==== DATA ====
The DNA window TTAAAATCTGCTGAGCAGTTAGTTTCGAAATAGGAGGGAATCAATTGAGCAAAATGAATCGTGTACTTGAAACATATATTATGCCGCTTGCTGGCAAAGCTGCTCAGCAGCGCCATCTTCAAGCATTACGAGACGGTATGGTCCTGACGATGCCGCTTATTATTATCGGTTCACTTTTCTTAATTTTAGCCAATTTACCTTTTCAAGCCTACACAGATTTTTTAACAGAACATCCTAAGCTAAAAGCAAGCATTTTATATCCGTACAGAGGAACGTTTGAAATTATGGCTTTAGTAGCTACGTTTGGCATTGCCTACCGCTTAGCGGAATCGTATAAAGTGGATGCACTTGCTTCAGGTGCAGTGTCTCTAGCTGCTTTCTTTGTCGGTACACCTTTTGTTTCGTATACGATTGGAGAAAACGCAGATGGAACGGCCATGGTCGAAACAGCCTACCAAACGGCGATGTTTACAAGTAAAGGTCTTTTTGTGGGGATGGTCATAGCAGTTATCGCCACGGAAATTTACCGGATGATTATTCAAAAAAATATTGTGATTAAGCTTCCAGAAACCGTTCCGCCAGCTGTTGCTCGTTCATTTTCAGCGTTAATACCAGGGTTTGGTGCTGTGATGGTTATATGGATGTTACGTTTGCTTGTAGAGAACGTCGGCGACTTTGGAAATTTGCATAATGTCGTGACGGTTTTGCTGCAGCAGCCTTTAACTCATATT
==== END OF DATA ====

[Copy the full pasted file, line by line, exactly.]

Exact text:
The DNA window TTAAAATCTGCTGAGCAGTTAGTTTCGAAATAGGAGGGAATCAATTGAGCAAAATGAATCGTGTACTTGAAACATATATTATGCCGCTTGCTGGCAAAGCTGCTCAGCAGCGCCATCTTCAAGCATTACGAGACGGTATGGTCCTGACGATGCCGCTTATTATTATCGGTTCACTTTTCTTAATTTTAGCCAATTTACCTTTTCAAGCCTACACAGATTTTTTAACAGAACATCCTAAGCTAAAAGCAAGCATTTTATATCCGTACAGAGGAACGTTTGAAATTATGGCTTTAGTAGCTACGTTTGGCATTGCCTACCGCTTAGCGGAATCGTATAAAGTGGATGCACTTGCTTCAGGTGCAGTGTCTCTAGCTGCTTTCTTTGTCGGTACACCTTTTGTTTCGTATACGATTGGAGAAAACGCAGATGGAACGGCCATGGTCGAAACAGCCTACCAAACGGCGATGTTTACAAGTAAAGGTCTTTTTGTGGGGATGGTCATAGCAGTTATCGCCACGGAAATTTACCGGATGATTATTCAAAAAAATATTGTGATTAAGCTTCCAGAAACCGTTCCGCCAGCTGTTGCTCGTTCATTTTCAGCGTTAATACCAGGGTTTGGTGCTGTGATGGTTATATGGATGTTACGTTTGCTTGTAGAGAACGTCGGCGACTTTGGAAATTTGCATAATGTCGTGACGGTTTTGCTGCAGCAGCCTTTAACTCATATT